Kasuri’s book launched despite Shiv Sena’s ‘black’ protest

(From Press Trust of India)

Unfazed by the Shiv Sena protest and blackening of the face of Sudheendra Kulkarni, the organisers went ahead with the launch of former Pakistan Foreign Minister Ahmed Kasuri’s book ‘Neither a Hawk, Nor a Dove’ at a function in India’s financial capital Mumbai.

Sudheendra Kulkarni (right) presenting a memento to former Pakistan foreign minister Ahmed Kasuri in Mumbai on Monday

Sudheendra Kulkarni (right) presenting a memento to former Pakistan foreign minister Ahmed Kasuri in Mumbai

The event was held amid tight security for the visiting dignitary in the wake of Shiv Sena’ threat to disrupt the function despite appeals to it to give up its protest.

Kasuri himself echoed the sentiments after the morning’s event outside the house of Kulkarni, Chairman of the Observer Research Foundation (ORF), the think-tank and organiser of the book launch show, had left a bad taste when Shiv Sena activists smeared black paint on his face.

Sudheendra Kulkarni after Shi Sena activists smeared ink on his face

Sudheendra Kulkarni after Shiv Sena activists smeared his face

“I would like to thank Chief Minister Devendra Fadnavis for providing excellent protection (provided to him) ever since I landed in Mumbai airport (last evening),” he said at the book launch.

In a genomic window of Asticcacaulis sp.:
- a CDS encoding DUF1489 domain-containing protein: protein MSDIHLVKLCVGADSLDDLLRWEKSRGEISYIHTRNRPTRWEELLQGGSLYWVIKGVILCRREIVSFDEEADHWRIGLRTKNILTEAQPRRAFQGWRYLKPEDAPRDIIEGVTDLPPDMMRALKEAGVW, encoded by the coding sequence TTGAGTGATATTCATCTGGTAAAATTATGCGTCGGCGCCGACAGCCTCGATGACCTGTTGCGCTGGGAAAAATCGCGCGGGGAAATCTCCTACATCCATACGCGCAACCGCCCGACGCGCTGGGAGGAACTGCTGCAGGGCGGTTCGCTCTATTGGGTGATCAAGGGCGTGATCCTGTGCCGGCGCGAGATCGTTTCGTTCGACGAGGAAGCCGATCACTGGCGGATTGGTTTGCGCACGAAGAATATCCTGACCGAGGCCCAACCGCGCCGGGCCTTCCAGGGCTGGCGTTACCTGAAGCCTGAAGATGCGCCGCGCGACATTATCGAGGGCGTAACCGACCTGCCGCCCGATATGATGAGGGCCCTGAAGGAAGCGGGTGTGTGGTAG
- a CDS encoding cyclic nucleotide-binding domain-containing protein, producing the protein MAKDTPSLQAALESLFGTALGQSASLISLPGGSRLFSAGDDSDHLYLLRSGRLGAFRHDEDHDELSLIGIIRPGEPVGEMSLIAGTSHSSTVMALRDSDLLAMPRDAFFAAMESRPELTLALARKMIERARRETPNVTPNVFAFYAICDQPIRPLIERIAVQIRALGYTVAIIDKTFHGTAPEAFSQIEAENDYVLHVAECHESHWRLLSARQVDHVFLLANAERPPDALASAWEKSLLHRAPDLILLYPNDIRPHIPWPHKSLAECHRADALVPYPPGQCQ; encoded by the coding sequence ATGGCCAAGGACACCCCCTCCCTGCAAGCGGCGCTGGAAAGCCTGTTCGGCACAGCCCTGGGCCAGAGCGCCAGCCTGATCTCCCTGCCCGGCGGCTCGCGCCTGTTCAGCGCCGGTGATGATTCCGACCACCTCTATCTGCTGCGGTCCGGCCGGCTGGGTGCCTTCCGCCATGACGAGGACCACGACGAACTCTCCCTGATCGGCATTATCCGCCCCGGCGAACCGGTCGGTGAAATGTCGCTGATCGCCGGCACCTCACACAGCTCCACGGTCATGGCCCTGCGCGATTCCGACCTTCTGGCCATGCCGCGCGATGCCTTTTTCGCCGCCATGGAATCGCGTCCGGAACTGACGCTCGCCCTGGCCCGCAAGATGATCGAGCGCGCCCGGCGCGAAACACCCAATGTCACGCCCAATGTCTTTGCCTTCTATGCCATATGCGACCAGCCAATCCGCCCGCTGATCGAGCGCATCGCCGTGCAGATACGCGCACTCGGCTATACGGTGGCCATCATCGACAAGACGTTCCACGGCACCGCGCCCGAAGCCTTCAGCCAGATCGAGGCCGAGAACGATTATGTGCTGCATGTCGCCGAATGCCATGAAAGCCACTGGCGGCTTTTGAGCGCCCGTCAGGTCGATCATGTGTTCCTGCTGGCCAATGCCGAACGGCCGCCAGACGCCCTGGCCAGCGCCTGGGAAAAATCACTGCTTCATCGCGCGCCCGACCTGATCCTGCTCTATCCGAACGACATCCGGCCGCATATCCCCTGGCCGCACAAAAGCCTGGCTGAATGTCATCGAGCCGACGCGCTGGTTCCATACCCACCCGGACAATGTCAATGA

Taking a jibe at Shiv Sena, Kulkarni welcomed the former Pakistan Minister to the megapolis of Mumbai in Marathi.

“I also express my deepest gratitude to all of you who have come to attend the function notwithstanding the extraordinary circumstances in which it is being held.”

Earlier, senior BJP leader L K Advani condemned Sena’s attack on his former aide Kulkarni , saying the incident shows growing intolerance towards viewpoints different from one’s own.

“This morning, I saw on TV my long-time colleague Sudheendra Kulkarni has been attacked. I do not want to name anybody, but such incidents show a growing intolerance towards views that are different from one’s own. I strongly condemn the attack,” Advani said, on the sidelines of a function to release the inaugural issue of the journal Chanakya.

Shiv Sena leader Sanjay Raut, however, played down the incident saying “smearing ink is a very mild form of democratic protest.”

“We don’t know if ink or tar was smeared. Nobody can foretell how public anger will explode,” he said.

Advani’s remarks on growing intolerance towards views other than one’s own is relevant in India where many writers and rationalists are feeling insecure because of threats from certain religious groups.

Recently, as many as 20 writers from different languages across the country returned their literary awards to the Sahitya Akademi to protest communal atmosphere and rising intolerance following the killing of a rationalist M M Kalburgi in Karnataka state. Kalburgi was gunned down for his views on idol worship.

The Shiv Sena had earlier threatened to disrupt Ghulam Ali’s concerts, leading to cancellation of the Pakistani ghazal singer’s events in Mumbai and Pune recently.

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